Xenopus sprouty2 inhibits FGF-mediated gastrulation movements but does not affect mesoderm induction and patterning

Stephen L. Nutt, Kevin S. Dingwell, Christine E. Holt, Enrique Amaya

    Research output: Contribution to journalArticlepeer-review


    Signal transduction through the FGF receptor is essential for the specification of the vertebrate body plan. Blocking the FGF pathway in early Xenopus embryos inhibits mesoderm induction and results in truncation of the anterior-posterior axis. The Drosophila gene sprouty encodes an antagonist of FGF signaling, which is transcriptionally induced by the pathway, but whose molecular functions are poorly characterized. We have cloned Xenopus sprouty2 and show that it is expressed in a similar pattern to known FGFs and is dependent on the FGF/Ras/MAPK pathway for its expression. Overexpression of Xsprouty2 in both embryos and explant assays results in the inhibition of the cell movements of convergent extension. Although blocking FGF/Ras/MAPK signaling leads to an inhibition of mesodermal gene expression, these markers are unaffected by Xsprouty2, indicating that mesoderm induction and patterning occurs normally in these embryos. Finally, using Xenopus oocytes we show that Xsprouty2 is an intracellular antagonist of FGF-dependent calcium signaling. These results provide evidence for at least two distinct FGF-dependent signal transduction pathways: a Sprouty-insensitive Ras/MAPK pathway required for the transcription of most mesodermal genes, and a Sprouty-sensitive pathway required for coordination of cellular morphogenesis.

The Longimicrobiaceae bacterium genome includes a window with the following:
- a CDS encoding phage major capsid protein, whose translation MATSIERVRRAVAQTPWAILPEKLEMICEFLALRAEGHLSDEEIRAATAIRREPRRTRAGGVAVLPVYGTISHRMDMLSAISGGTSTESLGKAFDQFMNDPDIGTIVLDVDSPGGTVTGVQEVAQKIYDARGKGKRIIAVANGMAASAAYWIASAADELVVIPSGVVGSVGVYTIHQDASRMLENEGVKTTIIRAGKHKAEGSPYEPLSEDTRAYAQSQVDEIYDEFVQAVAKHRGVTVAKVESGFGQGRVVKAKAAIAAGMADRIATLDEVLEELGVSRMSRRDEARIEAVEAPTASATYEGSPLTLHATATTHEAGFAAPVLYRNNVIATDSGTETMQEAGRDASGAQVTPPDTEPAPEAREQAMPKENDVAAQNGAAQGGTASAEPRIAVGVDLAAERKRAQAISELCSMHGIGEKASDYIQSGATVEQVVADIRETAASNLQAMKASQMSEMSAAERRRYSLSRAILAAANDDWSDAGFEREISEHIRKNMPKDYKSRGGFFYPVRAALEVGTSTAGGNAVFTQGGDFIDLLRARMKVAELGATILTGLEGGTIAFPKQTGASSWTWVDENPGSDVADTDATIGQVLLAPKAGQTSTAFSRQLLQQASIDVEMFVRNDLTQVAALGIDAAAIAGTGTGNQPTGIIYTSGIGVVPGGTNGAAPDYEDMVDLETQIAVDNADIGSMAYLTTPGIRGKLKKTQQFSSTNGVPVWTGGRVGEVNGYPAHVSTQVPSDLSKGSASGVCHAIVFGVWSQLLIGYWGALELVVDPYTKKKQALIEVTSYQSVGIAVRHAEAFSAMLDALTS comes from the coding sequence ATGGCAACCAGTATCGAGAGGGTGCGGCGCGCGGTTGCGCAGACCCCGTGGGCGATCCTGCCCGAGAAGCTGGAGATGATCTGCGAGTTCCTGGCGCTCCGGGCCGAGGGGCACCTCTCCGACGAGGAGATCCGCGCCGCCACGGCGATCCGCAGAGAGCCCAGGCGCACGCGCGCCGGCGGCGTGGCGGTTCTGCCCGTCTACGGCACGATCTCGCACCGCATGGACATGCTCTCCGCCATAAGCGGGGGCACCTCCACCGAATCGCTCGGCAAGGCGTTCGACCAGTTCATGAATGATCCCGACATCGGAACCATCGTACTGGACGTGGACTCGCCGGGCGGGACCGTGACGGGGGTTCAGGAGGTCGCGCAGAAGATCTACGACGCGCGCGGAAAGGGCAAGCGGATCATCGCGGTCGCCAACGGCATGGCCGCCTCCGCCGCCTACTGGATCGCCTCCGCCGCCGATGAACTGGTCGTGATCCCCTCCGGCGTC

Original languageEnglish
    Pages (from-to)1152-1166
    Number of pages14
    JournalGenes and development
    Issue number9
    Publication statusPublished - 1 May 2001


    • Convergent extension
    • FGF signaling
    • Gastrulation
    • Sprouty


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